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The Gap (Generational not the Store)

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How big is the gap where you work?  Depending on whom your employer is, there can be 4 or 5 distinct generations working side by side.

Much has been written about how different these generations are in terms of values and expectations.  While there are some overlaps, the generations are generally described as:

Vets, the Silent Generation  

  • Typically born:  prior to 1945
  • Currently:  10% of the workforce;  the 65+ population will grow in the next decade as more people decide they need and/or want to work beyond age 65;  currently the average age at which people choose to retire is around 68
  • Defined by:  World War II
  • Value:  wisdom, hard work, loyalty, dependability
  • Expect:  jobs for life

Boomers or Zoomers

  • Typically born: 1946 – 1964
  • Currently:  51-58% of the workforce;  the 55+ population will grow 47% in the next few years
  • Defined by:  sex, drugs and rock ‘n’ roll including The Pill, civil rights, the lunar landing, economic prosperity
  • Value:  living to work, rejecting or re-defining traditional pre-war values  
  • Expect:  challenging work, advancement, being in decision making positions, respect, continuing to grow on the job

Gen X

  • Typically born:  1965 – 1981
  • Currently:  32% of the workforce
  • Defined by:  recessions (2), McJobs, PC’s, the environment
  • Value:  technology, working within the system
  • Expect:   working to live, change

Gen Y or Millenials or Nexus

  • Typically born: 1982 – 1999
  • Currently:  7% of the workforce
  • Defined by:  globalization, re-structuring, instant info, terrorism, being recognized just for participating
  • Value:  learning in real time, not accepting things at face value, diversity
  • Expect:  real work-life balance, independence, quick advancement, communal work places, fun

Gen Z or Digital or AO (Always On)

  • Typically born: early 2000’s
  • Currently:  % of workplace has yet to be confirmed
  • Defined by:  technology that is personal, portable, powerful, multifunctional, affordable
  • Value:  health (nutrition and fitness), inclusion
  • Expect:  a net-centric world as a necessity not a luxury!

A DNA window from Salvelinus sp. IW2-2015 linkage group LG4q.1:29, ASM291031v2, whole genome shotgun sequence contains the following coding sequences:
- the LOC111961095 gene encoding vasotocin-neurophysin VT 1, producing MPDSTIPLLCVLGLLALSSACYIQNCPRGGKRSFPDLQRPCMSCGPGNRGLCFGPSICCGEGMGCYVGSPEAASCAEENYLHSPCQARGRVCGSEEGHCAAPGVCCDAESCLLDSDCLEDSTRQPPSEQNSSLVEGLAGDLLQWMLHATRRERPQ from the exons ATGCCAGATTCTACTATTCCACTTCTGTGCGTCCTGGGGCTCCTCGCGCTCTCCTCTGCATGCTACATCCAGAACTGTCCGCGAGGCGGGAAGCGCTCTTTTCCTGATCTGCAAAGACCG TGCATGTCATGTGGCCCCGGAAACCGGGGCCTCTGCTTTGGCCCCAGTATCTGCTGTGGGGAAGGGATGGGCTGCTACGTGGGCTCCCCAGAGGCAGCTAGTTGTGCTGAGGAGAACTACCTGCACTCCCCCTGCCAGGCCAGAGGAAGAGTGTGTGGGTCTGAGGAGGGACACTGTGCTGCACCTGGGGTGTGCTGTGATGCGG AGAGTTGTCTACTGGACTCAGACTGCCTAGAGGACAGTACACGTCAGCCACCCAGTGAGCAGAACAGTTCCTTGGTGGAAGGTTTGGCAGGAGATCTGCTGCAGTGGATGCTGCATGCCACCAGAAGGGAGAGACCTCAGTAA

Needless to say, these apparent differences in values and expectations can cause tension in the workplace.  Consider what happens when a highly successful, process-driven company with a very homogenous senior management team hires someone “different” in terms of gender, generation, race, language, tenure, schooling, formal professional development and/or community involvement.  There can be a number of challenges but particularly when it comes to process (we’ve always done it this way and been successful) vs. innovation (but here are some global best practices to consider…)

A new study  co-authored by Sean Lyons, associate professor of business at the University of Guelph, Eddy Ng, associate professional of management at Dalhousie University and Linda Schweitzer, assistant professor at Carleton University, say these generations can value similar things although they may value them in different ways.  For example:    

  • Pay increases:  while mature workers (Vets and Boomers) expected pay increases aligned with the 3% per year that has been the average over the past 3 years, some younger workers expected to see their wages increase by as much as 60% over their starting salaries within 5 years.
  • Loyalty to an employer:  younger workers are likely to change jobs 3 times as often as mature workers did before age 30 in order to realize their expectations.

Because significantly different events have shaped each group’s values and beliefs, employers are challenged to develop generational strategies and tactics to clarify:  what makes employees tick;  team dynamics;  effective communications;  ”ageless thinking”;  intellectual capital;  knowledge management and succession planning.  Plans need to be: 

  • Flexible:  one size cannot possibly fit all
  • Creative:  developmental opportunities need to provide employees  with meaningful new experiences and competencies on a timely basis;  if not, they’ll find an employer who will.  Does your organization want to train for the street or increase its own return on investment?  It’s much like managing a salon where it will almost always encourage a client to try a new stylist within the same salon rather than letting her walk out the door and losing her altogether.
  • Diverse:  a range of thought, opinions and experiences maximizes innovation and profitability.  Mentoring programs, including reverse mentoring where younger, tech savvy employees take the lead, can be very effective.   
  • Proactive about knowledge management:  with much more transient work forces (often just 2-3 years in a role, 4-6 years in an organization), it’s imperative to capture intellectual capital before people retire or move on.  

Strategic Human Resources Management is your key to productive employees, loyal clients and organizational profitability or sustainability!